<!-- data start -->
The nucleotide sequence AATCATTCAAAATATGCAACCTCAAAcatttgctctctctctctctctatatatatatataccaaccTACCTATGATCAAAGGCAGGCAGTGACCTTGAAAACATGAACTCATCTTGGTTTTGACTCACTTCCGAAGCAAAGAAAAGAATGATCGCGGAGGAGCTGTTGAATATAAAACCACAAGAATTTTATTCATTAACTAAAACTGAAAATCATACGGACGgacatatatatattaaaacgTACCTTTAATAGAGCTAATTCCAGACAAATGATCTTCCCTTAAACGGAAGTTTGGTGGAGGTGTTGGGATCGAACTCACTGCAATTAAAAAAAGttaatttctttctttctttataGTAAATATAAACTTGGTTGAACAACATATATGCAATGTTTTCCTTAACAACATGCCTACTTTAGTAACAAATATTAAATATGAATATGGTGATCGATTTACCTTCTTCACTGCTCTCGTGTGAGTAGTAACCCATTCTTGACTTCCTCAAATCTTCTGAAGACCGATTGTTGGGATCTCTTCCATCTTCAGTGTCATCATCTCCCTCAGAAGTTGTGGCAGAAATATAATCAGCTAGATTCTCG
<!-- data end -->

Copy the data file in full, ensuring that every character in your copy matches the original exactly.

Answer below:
The nucleotide sequence AATCATTCAAAATATGCAACCTCAAAcatttgctctctctctctctctatatatatatataccaaccTACCTATGATCAAAGGCAGGCAGTGACCTTGAAAACATGAACTCATCTTGGTTTTGACTCACTTCCGAAGCAAAGAAAAGAATGATCGCGGAGGAGCTGTTGAATATAAAACCACAAGAATTTTATTCATTAACTAAAACTGAAAATCATACGGACGgacatatatatattaaaacgTACCTTTAATAGAGCTAATTCCAGACAAATGATCTTCCCTTAAACGGAAGTTTGGTGGAGGTGTTGGGATCGAACTCACTGCAATTAAAAAAAGttaatttctttctttctttataGTAAATATAAACTTGGTTGAACAACATATATGCAATGTTTTCCTTAACAACATGCCTACTTTAGTAACAAATATTAAATATGAATATGGTGATCGATTTACCTTCTTCACTGCTCTCGTGTGAGTAGTAACCCATTCTTGACTTCCTCAAATCTTCTGAAGACCGATTGTTGGGATCTCTTCCATCTTCAGTGTCATCATCTCCCTCAGAAGTTGTGGCAGAAATATAATCAGCTAGATTCTCG